While the extract contains almost all of the trichomes’ available compounds, the process of adding heat to remove the solvent decarboxylates the major acidic cannabinoids into their neutral form and can potentially alter the terpenes. The RSO extraction process is also done using room-temperature solvents, which extracts all of the plant’s fats and waxes. These are the two main reasons that RSO is not considered a full-spectrum extract, under this strict interpretation of the term, though it’s still an incredibly useful extract that can benefit many different medical marijuana patients. “Chemical Constituents of Marijuana: The Complex Mixture of Natural Cannabinoids.” Life Sciences, vol. “Variations In Terpene Profiles Of Different Strains Of Cannabis Sativa L.” Acta Horticulturae, no. “Cannabis Sativa: The Plant of the Thousand and One Molecules.” Frontiers in Plant Science, vol. Ian Jones is a journalist based in Manchester, England. He specialises in technology and food, with a heavy focus on vaping, CBD and medicinal drugs. He began writing professionally over 15 years ago and is a regular contributor to New Scientist, Vice and the Daily Mirror. He is also the resident CBD expert at the respected vaping website Spinfuel. He began looking at CBD in detail after discovering that it cured his mother's arthritis, and has since become a leading figure in the UK when it comes to educating people about the CBD extraction process and exploring its curative properties. The public profile of CBD has soared in recent years, with users using it to treat all manner of ailments and conditions. It can be consumed in a variety of ways, ranging from simple oral consumption to topical use and even vaping. There are a number of key differences between the two, which we will look at in this article. We will also look at methods of consumption, as this can have dramatic impact on the efficacy of CBD. As we will see, full-spectrum CBD is more popular, and for good reason, but isolate has certain benefits that might appeal to different CBD users. The increased popularity of CBD has led many users to raise questions about the methods of extracting and administering CBD. The main question is which form provides the most effective range of medical benefits for the user. The two most common forms of extracted CBD found in stores are full-spectrum (whole-plant extract) and pure CBD isolate. As CBD's usefulness for medical purposes has become more accepted over the years, new methods of administering it have continued to evolve. This has left some users concerned not just with which form of extracted CBD is most effective or what the proper dosage for them may be, but also with which method of supplementation gives the user the most relief in the right amount of time. Some of the most common methods include applying it sublingually, topically, or taking it in capsules. Vaping cbd is regarded by many to be the most bio-available way to administer, and as such, this has led to an increase in the demand for CBD isolate. This form of CBD is different from full-spectrum CBD extract in that it only contains CBD and none of the other cannabinoids, terpenes, or healthy fatty acids that commonly result from the whole-plant extraction process. Cannabis, with its complex chemical structure, contains over 100 active cannabinoids aside from CBD.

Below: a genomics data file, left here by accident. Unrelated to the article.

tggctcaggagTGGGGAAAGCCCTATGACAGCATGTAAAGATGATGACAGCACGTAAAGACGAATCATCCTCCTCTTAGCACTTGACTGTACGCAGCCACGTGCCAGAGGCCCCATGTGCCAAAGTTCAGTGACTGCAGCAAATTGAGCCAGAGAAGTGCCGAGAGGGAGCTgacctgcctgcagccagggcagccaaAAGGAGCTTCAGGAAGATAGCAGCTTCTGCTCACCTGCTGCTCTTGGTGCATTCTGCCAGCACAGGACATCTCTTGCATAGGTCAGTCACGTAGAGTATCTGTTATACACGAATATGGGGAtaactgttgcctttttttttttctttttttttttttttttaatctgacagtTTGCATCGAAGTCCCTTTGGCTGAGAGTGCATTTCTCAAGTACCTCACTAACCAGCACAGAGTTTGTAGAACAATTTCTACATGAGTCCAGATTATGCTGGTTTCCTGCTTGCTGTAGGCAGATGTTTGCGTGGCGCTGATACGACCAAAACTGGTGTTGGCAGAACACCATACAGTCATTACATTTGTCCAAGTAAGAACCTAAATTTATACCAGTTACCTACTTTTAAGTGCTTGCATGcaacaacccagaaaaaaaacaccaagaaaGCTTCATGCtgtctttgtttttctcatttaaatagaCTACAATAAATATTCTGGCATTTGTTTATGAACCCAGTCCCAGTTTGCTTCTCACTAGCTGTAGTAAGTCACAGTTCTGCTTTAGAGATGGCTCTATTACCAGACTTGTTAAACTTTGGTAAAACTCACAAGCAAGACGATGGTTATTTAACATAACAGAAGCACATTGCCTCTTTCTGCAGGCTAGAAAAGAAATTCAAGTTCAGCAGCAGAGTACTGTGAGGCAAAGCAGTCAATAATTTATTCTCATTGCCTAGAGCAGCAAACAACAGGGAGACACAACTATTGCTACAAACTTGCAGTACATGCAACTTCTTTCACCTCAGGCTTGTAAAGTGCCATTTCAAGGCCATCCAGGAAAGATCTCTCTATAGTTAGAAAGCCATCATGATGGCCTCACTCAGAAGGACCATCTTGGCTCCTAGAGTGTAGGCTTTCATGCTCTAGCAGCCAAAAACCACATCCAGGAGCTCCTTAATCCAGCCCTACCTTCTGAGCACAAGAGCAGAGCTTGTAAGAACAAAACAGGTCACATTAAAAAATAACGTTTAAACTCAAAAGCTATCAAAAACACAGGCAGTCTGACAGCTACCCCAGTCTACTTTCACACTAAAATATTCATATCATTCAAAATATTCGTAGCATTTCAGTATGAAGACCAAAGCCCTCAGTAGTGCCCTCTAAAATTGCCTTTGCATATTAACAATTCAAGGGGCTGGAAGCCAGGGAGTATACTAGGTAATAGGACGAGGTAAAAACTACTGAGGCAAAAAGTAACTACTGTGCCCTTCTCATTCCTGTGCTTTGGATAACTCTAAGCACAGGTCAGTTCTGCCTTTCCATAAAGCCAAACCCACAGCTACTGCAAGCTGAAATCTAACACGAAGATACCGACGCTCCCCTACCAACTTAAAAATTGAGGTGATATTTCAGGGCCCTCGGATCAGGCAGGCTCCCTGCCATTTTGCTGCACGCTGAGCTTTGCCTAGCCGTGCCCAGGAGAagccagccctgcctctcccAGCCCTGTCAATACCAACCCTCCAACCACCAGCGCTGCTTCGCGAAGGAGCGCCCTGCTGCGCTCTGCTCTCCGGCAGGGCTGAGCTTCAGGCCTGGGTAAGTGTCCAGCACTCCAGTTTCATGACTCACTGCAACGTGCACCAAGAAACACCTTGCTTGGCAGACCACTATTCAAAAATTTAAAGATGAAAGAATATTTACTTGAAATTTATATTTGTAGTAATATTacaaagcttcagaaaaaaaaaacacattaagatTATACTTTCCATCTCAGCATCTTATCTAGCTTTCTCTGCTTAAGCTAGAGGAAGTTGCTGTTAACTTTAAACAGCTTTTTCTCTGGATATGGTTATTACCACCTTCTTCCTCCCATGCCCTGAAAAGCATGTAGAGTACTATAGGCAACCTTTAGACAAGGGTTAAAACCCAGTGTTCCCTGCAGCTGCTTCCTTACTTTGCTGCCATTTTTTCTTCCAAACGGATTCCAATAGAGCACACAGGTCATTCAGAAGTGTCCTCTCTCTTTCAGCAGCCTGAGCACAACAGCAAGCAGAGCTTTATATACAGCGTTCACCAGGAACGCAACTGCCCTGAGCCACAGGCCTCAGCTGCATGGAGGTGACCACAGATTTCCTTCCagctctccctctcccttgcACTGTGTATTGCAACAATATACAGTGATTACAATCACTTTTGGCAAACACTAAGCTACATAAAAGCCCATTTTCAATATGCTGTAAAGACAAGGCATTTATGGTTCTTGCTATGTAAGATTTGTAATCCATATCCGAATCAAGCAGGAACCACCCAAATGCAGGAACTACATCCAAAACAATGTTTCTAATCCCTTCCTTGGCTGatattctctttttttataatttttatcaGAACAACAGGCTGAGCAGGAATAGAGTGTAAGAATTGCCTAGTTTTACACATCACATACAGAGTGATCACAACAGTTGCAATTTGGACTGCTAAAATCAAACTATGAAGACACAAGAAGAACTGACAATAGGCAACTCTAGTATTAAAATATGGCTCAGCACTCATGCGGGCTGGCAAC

It also contains terpenes, which have anti-inflammatory properties, and are regarded as increasing the efficacy of cannabinoids. Although they are not rated as important as CBD when it comes medical benefits, some of these other cannabinoids have been found to have symptom alleviating qualities as well. The cannabinoids CBN and CBG for example, are found in most full-spectrum extracts and studies have shown that both contain anti-inflammatory, anti-bacterial, and pain relieving properties. Whole-plant extracts typically contain a carefully measured amount of the cannabis plant's most prominent cannabinoid, THC, although usually not in a large enough amount to have any psychological effects.
In many countries, a certain percentage of THC is illegal, so it is vital to know the amount of this cannabinoid when manufacturing products that contain full-spectrum CBD. When present together, CBD and its cannabinoid colleagues, as well as terpenes, produce what is known as an entourage effect. The synergistic relationship between cannabinoids and terpenes has been shown to increase the healing properties of each. A study published by the Lautenberg Center for Immunology and Cancer Research, which aimed its focus on the effectiveness of CBD isolate compared to full-plant extract, supported this concept, stating in its summary that "in all of the tests, the isolated CBD was ineffective both before and after a certain dosage, while the effectiveness of the full-spectrum solution continued to increase as higher doses were administered.